People Come First
Born in the year 1900, Alice Neel was an assiduous chronicler of the twentieth century at the same time that she was one of its standard-bearers, resolutely painting people even as other art historical movements fell in and out of favor. A sprawling, dozen-gallery show at the Metropolitan Museum of Art, “People Come First” contains approximately a hundred paintings, drawings, and watercolor works, and demonstrates the late artist's commitment to capturing the zeitgeist as well as challenging the traditions of portraiture.
“Neel never had the money to rent her own studio,” co-curator Kelly Baum explains. “[Home] becomes an actor, or protagonist, in these paintings.” In Hartley on the Rocking Horse (1943), she depicts her own son as a toddler, astride a rocking horse she salvaged and painted herself. (In a nod to Velázquez, Neel herself can be seen in the corner, painting that very picture.) Though best-known for her portraits—the artist preferred the term “pictures of people”—Neel imparted a humanist quality even to inanimate objects: a vase, a table leg, cornices on a building.
“As quite a nonconformist herself, Neel was particularly drawn to unusual subjects,” co-curator Randall Griffey adds. This is evident even in her early works, such as Untitled (Alice Neel and John Rothschild in the Bathroom) (1935), a pencil drawing which represents a strikingly early foray into feminist subject matter, depicting Neel herself urinating into the toilet as her partner does so simultaneously into the sink. She was unflinching in depictions of poverty and illness: in Well Baby Clinic (1928-9), amidst a scene of squalling and unattended infants, one wan woman clutches a baby with a pale-blue and overly large head while another bears a manic, cartoonish grimace.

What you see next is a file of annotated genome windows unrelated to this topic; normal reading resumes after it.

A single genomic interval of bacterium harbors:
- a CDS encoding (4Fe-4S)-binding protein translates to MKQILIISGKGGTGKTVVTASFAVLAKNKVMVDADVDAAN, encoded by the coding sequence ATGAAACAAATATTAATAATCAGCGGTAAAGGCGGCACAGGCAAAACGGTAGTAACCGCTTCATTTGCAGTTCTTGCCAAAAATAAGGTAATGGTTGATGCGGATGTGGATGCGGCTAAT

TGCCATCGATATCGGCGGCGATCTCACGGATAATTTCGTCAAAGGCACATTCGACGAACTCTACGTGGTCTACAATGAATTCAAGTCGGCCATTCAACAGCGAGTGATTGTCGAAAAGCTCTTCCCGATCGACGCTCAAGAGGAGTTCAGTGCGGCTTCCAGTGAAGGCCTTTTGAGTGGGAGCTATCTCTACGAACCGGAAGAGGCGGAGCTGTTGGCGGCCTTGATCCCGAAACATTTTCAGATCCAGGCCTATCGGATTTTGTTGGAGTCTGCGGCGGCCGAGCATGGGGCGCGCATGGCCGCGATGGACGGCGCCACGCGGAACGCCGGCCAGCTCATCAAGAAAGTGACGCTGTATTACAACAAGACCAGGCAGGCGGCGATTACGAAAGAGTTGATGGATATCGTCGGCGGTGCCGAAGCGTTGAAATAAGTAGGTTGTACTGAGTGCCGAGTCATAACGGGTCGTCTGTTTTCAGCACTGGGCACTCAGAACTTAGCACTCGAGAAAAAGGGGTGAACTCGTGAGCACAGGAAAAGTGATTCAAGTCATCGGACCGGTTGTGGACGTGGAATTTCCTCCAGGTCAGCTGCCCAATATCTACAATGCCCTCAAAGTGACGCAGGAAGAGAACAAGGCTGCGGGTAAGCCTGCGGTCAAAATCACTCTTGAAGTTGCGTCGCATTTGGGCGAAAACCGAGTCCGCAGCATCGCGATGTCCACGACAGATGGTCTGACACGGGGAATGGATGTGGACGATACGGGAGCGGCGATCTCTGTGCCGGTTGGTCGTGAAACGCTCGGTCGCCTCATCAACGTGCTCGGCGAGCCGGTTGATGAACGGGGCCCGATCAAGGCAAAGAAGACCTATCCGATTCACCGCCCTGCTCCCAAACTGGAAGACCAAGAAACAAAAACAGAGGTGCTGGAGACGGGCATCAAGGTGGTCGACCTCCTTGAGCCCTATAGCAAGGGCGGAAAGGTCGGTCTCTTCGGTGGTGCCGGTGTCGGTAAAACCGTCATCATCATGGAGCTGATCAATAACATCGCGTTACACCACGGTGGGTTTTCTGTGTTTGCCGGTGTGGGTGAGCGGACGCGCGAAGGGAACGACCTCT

As a white woman artist, Neel’s nonconformity extended also into depicting Black and Latinx subjects, largely drawn from the East Harlem neighborhood where she lived for a quarter century. “New York was certainly Neel’s greatest muse and her greatest subject,” Griffey says. Two Girls, Spanish Harlem (1959), for instance, is notable for its subjects’ seeming comfort with their portraitist—Neel was known to keep up an endless stream of chatter with her sitters—even to the point of boredom: one of the girls cups her chin in her hand, leaning against one crossed leg. But the names of the sitters are notably absent—as they are in The Black Boys (1967) or Puerto Rican Girl on Chair (1949)—while her white subjects were usually granted their own names.
Neel was also a studious attendant of art history. One gallery of the exhibition makes a compelling case for its influence on her by pairing her works with those of Vincent Van Gogh, Jacob Lawrence, Mary Cassatt, and others. Yet, Baum says, “Neel was always reluctant to admit to having been influenced by another artist,” perhaps a product of being a woman in the twentieth century, which forced her to fight for every ounce of credit. But even when she operated within an art historical tradition, she bucked it. Although she was shy about self-portraiture, Neel painted one of her most iconic works late in life, nude, at the age of eighty. In Self-Portrait (1980) the flesh of her breasts, jowls, and even the skin over her knee sags—but one foot is tilted, the heel lifted and toes spread, the image of deep contemplation as well as alertness, as if ready to spring toward the canvas at any second. —Lisa Yin Zhang
Alice Neel (American, 1900–1984), Jackie Curtis and Ritta Redd, 1970. Oil on canvas, 60 × 41 7/8 inches. The Cleveland Museum of Art, Leonard C. Hanna, Jr. Fund © The Estate of Alice Neel.